noun Biochemistry.

any of a class of soluble compounds derived from proteins by the action of the gastric juices, pancreatic juices, etc.

Origin of proteose

First recorded in 1885–90; prote(in) + -ose2 Unabridged Based on the Random House Unabridged Dictionary, © Random House, Inc. 2019

Examples from the Web for proteoses

Historical Examples of proteoses

  • The germ is also rich in protein, mainly in the form of globulins and proteoses.

  • Plainly, proteoses and peptones in the blood and lymph are foreign substances.

    On Digestive Proteolysis

    R. H. Chittenden

  • Proteoses and peptones are proteids that are formed by the digestion of other proteids.

    Encyclopedia of Diet

    Eugene Christian

  • In these dialyzer experiments it was observed that not only did peptones diffuse, but also the proteoses.

    On Digestive Proteolysis

    R. H. Chittenden

  • This certainly implies a far more rapid absorption of proteoses and peptones from the stomach than results seem to justify.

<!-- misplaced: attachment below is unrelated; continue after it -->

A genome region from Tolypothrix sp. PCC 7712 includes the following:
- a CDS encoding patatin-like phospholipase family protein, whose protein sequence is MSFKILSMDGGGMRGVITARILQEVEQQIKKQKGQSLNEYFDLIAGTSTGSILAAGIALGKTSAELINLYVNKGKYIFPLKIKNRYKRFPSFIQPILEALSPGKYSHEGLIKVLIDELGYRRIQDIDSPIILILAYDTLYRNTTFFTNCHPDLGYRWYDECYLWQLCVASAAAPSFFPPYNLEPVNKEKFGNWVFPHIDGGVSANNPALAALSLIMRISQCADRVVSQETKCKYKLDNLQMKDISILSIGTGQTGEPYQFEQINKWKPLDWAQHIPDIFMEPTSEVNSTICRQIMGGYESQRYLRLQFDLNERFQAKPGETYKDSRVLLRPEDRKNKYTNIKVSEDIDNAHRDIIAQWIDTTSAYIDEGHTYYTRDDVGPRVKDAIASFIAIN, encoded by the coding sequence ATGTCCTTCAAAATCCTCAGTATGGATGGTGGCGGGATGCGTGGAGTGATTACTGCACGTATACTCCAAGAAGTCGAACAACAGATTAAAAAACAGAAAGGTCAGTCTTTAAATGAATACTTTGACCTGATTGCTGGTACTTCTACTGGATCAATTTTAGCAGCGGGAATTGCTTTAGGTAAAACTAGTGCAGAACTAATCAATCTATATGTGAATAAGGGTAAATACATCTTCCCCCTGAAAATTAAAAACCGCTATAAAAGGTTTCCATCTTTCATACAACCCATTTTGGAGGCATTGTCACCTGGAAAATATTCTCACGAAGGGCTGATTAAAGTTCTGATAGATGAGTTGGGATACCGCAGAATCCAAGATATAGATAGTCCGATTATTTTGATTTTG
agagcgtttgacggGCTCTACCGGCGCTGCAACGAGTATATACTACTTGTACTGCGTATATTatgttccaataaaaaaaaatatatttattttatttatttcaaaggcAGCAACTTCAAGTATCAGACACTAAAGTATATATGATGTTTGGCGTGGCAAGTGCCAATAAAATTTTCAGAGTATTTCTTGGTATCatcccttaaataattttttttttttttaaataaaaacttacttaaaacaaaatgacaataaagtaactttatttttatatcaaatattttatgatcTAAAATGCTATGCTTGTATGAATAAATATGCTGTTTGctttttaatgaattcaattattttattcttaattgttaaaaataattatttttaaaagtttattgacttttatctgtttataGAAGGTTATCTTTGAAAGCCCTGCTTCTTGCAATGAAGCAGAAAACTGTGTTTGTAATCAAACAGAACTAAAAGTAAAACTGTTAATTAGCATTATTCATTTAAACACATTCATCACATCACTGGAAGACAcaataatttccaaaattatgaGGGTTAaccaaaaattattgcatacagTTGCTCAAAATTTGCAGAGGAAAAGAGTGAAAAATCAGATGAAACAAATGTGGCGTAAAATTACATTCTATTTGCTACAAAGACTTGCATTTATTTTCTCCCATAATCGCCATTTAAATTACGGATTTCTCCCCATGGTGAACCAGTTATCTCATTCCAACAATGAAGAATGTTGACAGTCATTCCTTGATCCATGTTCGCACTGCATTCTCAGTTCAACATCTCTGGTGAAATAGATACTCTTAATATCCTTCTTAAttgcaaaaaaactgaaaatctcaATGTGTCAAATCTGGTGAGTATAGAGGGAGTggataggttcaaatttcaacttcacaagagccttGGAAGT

On Digestive Proteolysis

    R. H. Chittenden

British Dictionary definitions for proteoses



rare any of a group of compounds formed during proteolysis that are less complex than metaproteins but more so than peptonesAlso called (esp US): albumose

Word Origin for proteose

C20: from protein + -ose ²
Collins English Dictionary - Complete & Unabridged 2012 Digital Edition © William Collins Sons & Co. Ltd. 1979, 1986 © HarperCollins Publishers 1998, 2000, 2003, 2005, 2006, 2007, 2009, 2012

proteoses in Medicine


[prōtē-ōs′, -ōz′]


Any of various water-soluble compounds that are produced during digestion by the hydrolytic breakdown of proteins.
The American Heritage® Stedman's Medical Dictionary Copyright © 2002, 2001, 1995 by Houghton Mifflin Company. Published by Houghton Mifflin Company.